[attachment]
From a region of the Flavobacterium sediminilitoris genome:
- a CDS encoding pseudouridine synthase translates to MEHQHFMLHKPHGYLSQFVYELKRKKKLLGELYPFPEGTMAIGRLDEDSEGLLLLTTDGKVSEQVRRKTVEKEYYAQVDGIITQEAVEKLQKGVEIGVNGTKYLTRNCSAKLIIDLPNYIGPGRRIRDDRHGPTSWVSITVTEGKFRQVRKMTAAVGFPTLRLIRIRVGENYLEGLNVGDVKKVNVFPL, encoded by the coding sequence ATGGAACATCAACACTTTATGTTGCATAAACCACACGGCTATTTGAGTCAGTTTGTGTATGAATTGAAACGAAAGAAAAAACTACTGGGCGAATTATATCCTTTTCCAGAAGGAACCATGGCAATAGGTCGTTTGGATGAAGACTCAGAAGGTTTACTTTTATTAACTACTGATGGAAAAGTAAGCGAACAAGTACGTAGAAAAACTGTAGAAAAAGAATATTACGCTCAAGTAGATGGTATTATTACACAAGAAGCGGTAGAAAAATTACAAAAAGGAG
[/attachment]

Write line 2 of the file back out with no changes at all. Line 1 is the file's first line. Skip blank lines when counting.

- a CDS encoding pseudouridine synthase translates to MEHQHFMLHKPHGYLSQFVYELKRKKKLLGELYPFPEGTMAIGRLDEDSEGLLLLTTDGKVSEQVRRKTVEKEYYAQVDGIITQEAVEKLQKGVEIGVNGTKYLTRNCSAKLIIDLPNYIGPGRRIRDDRHGPTSWVSITVTEGKFRQVRKMTAAVGFPTLRLIRIRVGENYLEGLNVGDVKKVNVFPL, encoded by the coding sequence ATGGAACATCAACACTTTATGTTGCATAAACCACACGGCTATTTGAGTCAGTTTGTGTATGAATTGAAACGAAAGAAAAAACTACTGGGCGAATTATATCCTTTTCCAGAAGGAACCATGGCAATAGGTCGTTTGGATGAAGACTCAGAAGGTTTACTTTTATTAACTACTGATGGAAAAGTAAGCGAACAAGTACGTAGAAAAACTGTAGAAAAAGAATATTACGCTCAAGTAGATGGTATTATTACACAAGAAGCGGTAGAAAAATTACAAAAAGGAG